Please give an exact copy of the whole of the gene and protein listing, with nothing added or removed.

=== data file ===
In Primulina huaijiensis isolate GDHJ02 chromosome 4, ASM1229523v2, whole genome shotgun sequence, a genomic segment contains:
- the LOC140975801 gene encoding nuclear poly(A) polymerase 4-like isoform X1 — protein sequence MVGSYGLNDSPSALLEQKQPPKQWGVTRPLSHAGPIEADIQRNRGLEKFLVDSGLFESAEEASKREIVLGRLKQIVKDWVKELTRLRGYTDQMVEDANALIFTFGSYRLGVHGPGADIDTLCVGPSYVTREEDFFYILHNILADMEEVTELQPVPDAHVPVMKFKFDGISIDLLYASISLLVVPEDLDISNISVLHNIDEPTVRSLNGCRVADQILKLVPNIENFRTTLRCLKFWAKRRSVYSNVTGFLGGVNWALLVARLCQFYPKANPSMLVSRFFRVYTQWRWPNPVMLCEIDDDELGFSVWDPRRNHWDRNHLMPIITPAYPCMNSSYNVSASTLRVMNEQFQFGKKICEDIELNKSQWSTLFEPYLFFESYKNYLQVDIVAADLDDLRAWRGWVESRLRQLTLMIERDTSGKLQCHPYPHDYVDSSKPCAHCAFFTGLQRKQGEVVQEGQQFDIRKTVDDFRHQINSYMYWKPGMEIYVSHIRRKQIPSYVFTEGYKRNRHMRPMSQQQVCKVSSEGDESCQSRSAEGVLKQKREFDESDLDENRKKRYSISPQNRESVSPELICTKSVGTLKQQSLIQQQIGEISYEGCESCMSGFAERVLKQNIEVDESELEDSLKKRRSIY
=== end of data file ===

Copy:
In Primulina huaijiensis isolate GDHJ02 chromosome 4, ASM1229523v2, whole genome shotgun sequence, a genomic segment contains:
- the LOC140975801 gene encoding nuclear poly(A) polymerase 4-like isoform X1 — protein sequence MVGSYGLNDSPSALLEQKQPPKQWGVTRPLSHAGPIEADIQRNRGLEKFLVDSGLFESAEEASKREIVLGRLKQIVKDWVKELTRLRGYTDQMVEDANALIFTFGSYRLGVHGPGADIDTLCVGPSYVTREEDFFYILHNILADMEEVTELQPVPDAHVPVMKFKFDGISIDLLYASISLLVVPEDLDISNISVLHNIDEPTVRSLNGCRVADQILKLVPNIENFRTTLRCLKFWAKRRSVYSNVTGFLGGVNWALLVARLCQFYPKANPSMLVSRFFRVYTQWRWPNPVMLCEIDDDELGFSVWDPRRNHWDRNHLMPIITPAYPCMNSSYNVSASTLRVMNEQFQFGKKICEDIELNKSQWSTLFEPYLFFESYKNYLQVDIVAADLDDLRAWRGWVESRLRQLTLMIERDTSGKLQCHPYPHDYVDSSKPCAHCAFFTGLQRKQGEVVQEGQQFDIRKTVDDFRHQINSYMYWKPGMEIYVSHIRRKQIPSYVFTEGYKRNRHMRPMSQQQVCKVSSEGDESCQSRSAEGVLKQKREFDESDLDENRKKRYSISPQNRESVSPELICTKSVGTLKQQSLIQQQIGEISYEGCESCMSGFAERVLKQNIEVDESELEDSLKKRRSIY